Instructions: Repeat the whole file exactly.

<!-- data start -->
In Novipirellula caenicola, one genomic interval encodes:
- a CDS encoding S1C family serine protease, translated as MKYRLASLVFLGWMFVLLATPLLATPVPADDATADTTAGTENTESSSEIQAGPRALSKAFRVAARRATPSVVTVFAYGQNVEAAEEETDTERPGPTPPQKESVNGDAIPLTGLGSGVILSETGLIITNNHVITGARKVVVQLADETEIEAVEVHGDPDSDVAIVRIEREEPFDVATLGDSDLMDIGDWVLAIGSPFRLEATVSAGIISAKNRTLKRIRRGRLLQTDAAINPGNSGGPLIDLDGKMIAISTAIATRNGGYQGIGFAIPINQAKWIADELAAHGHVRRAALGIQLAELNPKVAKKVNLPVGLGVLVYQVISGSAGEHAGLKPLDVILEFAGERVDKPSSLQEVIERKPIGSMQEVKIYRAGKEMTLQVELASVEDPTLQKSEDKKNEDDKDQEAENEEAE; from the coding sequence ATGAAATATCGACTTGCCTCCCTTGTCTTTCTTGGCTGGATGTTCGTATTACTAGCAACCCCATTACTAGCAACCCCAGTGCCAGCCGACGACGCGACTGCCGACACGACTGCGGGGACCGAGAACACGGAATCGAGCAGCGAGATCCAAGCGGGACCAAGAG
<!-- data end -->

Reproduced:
In Novipirellula caenicola, one genomic interval encodes:
- a CDS encoding S1C family serine protease, translated as MKYRLASLVFLGWMFVLLATPLLATPVPADDATADTTAGTENTESSSEIQAGPRALSKAFRVAARRATPSVVTVFAYGQNVEAAEEETDTERPGPTPPQKESVNGDAIPLTGLGSGVILSETGLIITNNHVITGARKVVVQLADETEIEAVEVHGDPDSDVAIVRIEREEPFDVATLGDSDLMDIGDWVLAIGSPFRLEATVSAGIISAKNRTLKRIRRGRLLQTDAAINPGNSGGPLIDLDGKMIAISTAIATRNGGYQGIGFAIPINQAKWIADELAAHGHVRRAALGIQLAELNPKVAKKVNLPVGLGVLVYQVISGSAGEHAGLKPLDVILEFAGERVDKPSSLQEVIERKPIGSMQEVKIYRAGKEMTLQVELASVEDPTLQKSEDKKNEDDKDQEAENEEAE; from the coding sequence ATGAAATATCGACTTGCCTCCCTTGTCTTTCTTGGCTGGATGTTCGTATTACTAGCAACCCCATTACTAGCAACCCCAGTGCCAGCCGACGACGCGACTGCCGACACGACTGCGGGGACCGAGAACACGGAATCGAGCAGCGAGATCCAAGCGGGACCAAGAG